When I was 7, my best friend’s name was George.

He lived around the corner from me. George was tall and lanky. His elbows always akimbo, his cowlick stellar in its sheer verticality. He had an aquarium. He had a glow-in-the-dark board game. He had the 45 rpm of "Hang On, Sloopy," and he was a Harry Nilsson fan, just like me. I can still recall his house, and all of the luminous joy it held, perfectly in my mind's eye — all part of the frozen 7-year-old's mosaic that exploded into pieces when my parents' marriage failed.

After my parents split, George and I lived just an hour apart. But our parents weren't willing to ensure that George and I stayed in regular contact. Once or twice a year, we were allowed a sleepover, and George always came to spend the night on my birthday. His visit was the one gift I asked for.

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Courtesy of Tiffany Obi
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With the COVID-19 pandemic upending her community, Brooklyn-based singer Tiffany Obi turned to healing those who had lost loved ones the way she knew best — through music.

Obi quickly ran into one glaring issue as she began performing solo at memorials. Many of the venues where she performed didn't have the proper equipment for her to play a recorded song to accompany her singing. Often called on to perform the day before a service, Obi couldn't find any pianists to play with her on such short notice.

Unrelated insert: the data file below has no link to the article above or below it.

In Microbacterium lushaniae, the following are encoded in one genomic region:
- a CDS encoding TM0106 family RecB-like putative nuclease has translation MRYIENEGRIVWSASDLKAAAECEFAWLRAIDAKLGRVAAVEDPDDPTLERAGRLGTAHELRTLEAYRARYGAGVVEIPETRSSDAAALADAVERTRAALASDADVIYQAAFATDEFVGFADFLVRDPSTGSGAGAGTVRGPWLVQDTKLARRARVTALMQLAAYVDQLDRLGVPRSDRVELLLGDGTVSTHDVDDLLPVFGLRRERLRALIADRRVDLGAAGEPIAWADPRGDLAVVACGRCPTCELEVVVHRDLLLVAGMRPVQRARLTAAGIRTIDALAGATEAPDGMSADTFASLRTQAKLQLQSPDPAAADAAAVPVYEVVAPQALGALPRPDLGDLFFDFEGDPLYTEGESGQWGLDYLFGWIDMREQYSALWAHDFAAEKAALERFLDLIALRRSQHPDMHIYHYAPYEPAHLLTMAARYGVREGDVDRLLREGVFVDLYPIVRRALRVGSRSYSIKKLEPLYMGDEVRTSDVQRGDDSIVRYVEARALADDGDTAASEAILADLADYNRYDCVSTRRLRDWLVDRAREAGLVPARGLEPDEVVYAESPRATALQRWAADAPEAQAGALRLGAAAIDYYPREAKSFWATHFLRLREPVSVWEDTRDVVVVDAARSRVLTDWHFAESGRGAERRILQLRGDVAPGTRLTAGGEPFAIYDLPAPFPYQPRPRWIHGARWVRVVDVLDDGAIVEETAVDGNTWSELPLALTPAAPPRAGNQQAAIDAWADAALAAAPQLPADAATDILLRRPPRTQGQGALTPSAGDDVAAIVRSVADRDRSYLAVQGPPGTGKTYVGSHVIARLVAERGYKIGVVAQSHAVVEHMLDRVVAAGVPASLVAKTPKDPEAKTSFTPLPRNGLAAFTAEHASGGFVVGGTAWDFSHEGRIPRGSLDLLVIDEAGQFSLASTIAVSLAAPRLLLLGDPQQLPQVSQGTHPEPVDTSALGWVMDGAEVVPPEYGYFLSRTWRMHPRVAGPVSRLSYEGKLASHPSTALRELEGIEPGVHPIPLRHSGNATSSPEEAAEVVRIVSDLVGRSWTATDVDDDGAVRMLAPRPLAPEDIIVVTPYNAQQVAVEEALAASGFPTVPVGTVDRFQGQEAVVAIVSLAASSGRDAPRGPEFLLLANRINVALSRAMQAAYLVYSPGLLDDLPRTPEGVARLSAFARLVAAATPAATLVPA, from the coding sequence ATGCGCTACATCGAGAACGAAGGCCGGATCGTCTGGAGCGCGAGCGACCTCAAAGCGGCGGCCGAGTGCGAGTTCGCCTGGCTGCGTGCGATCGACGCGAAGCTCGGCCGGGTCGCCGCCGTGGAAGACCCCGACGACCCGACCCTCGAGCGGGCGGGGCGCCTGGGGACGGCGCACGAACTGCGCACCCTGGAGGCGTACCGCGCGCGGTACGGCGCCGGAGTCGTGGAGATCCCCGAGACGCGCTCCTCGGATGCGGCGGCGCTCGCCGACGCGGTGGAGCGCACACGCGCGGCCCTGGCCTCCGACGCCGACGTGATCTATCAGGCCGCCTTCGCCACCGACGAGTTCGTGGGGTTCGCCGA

As she looked at the empty piano at a recent performance, Obi's had a revelation.

"Music just makes everything better," Obi said. "If there was an app to bring musicians together on short notice, we could bring so much joy to the people at those memorials."

Using the coding skills she gained at Pursuit — a rigorous, four-year intensive program that trains adults from underserved backgrounds and no prior experience in programming — Obi turned this market gap into the very first app she created.

She worked alongside four other Pursuit Fellows to build In Tune, an app that connects musicians in close proximity to foster opportunities for collaboration.

When she learned about and applied to Pursuit, Obi was eager to be a part of Pursuit's vision to empower their Fellows to build successful careers in tech. Pursuit's Fellows are representative of the community they want to build: 50% women, 70% Black or Latinx, 40% immigrant, 60% non-Bachelor's degree holders, and more than 50% are public assistance recipients.

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